September 5, 2007

Researchers have found 1 in 20 people has amusia, the technical term for tone deafness. Tests have shown that some people with bad singing voices hear music just fine. Individuals who suffer from amusia are a smaller group with a perceptual problem: They cannot delineate differences in pitch or follow the simplest tunes, reports the September 2007 issue of the Harvard Health Letter.

Brain scans have not revealed major anatomical differences in people with amusia, but more sophisticated tests have uncovered some subtle variations. In a study comparing amusics to people with normal musical ability, researchers used a brain imaging and statistical technique to measure the density of the white matter (which consists of connecting nerve fibers) between the right frontal lobe, where higher thinking occurs, and the right temporal lobes, where basic processing of sound occurs. The white matter of the amusics was thinner, which suggests a weaker connection. Moreover, the worse the tone deafness, the thinner the white matter.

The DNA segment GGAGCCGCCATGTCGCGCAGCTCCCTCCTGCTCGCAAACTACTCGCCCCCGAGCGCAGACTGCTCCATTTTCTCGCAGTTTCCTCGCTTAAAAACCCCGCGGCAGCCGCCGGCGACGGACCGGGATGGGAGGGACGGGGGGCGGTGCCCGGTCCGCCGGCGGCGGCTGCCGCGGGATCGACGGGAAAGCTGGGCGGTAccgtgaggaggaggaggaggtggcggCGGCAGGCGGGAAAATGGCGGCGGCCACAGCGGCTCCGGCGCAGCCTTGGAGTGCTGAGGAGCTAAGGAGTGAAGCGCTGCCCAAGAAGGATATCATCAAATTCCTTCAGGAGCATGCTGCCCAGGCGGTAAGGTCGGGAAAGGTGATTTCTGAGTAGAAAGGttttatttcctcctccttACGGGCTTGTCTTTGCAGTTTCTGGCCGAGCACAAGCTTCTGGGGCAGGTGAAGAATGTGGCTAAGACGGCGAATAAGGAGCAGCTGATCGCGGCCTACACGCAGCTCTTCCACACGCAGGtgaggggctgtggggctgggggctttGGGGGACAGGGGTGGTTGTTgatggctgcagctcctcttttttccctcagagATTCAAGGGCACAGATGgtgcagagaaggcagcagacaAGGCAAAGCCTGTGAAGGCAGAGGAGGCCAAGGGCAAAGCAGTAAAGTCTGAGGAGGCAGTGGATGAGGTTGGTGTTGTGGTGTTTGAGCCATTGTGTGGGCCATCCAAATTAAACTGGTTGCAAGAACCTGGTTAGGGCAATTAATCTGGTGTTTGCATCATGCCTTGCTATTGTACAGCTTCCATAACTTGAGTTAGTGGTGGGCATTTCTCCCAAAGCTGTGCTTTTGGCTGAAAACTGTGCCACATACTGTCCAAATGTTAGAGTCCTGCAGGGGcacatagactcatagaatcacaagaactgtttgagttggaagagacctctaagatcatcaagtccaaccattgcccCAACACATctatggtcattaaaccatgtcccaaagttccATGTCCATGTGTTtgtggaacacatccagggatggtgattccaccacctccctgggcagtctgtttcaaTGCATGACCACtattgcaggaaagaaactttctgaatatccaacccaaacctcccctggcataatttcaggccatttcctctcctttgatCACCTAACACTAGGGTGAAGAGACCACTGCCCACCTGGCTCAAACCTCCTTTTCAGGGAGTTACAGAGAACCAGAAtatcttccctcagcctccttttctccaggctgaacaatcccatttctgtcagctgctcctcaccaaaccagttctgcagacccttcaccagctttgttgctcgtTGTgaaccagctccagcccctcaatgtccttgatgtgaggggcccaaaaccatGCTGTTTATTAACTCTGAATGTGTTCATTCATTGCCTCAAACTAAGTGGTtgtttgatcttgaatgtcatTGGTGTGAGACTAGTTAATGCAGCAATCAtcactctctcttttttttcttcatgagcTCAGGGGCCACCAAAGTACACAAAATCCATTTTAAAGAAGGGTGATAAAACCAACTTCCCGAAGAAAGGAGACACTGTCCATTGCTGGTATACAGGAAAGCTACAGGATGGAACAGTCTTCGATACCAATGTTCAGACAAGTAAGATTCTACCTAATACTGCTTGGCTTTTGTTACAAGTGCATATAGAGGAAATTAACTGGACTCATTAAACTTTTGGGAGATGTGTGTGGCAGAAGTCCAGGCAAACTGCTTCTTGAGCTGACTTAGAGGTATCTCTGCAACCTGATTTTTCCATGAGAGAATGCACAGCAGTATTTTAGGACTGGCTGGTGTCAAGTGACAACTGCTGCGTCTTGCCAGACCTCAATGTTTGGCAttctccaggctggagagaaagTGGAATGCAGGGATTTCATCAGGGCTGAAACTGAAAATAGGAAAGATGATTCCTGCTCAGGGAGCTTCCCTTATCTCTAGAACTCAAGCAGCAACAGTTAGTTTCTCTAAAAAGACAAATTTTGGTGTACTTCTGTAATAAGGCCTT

Some experts believe there is a great deal of overlap between how the brain handles music and how it handles speech, which also has elements of pitch and rhythm. Others believe that musical perception and thinking occur separately from other functions, and that the brain is predisposed toward developing centers and networks dedicated exclusively to music.

Source: Harvard Health Letter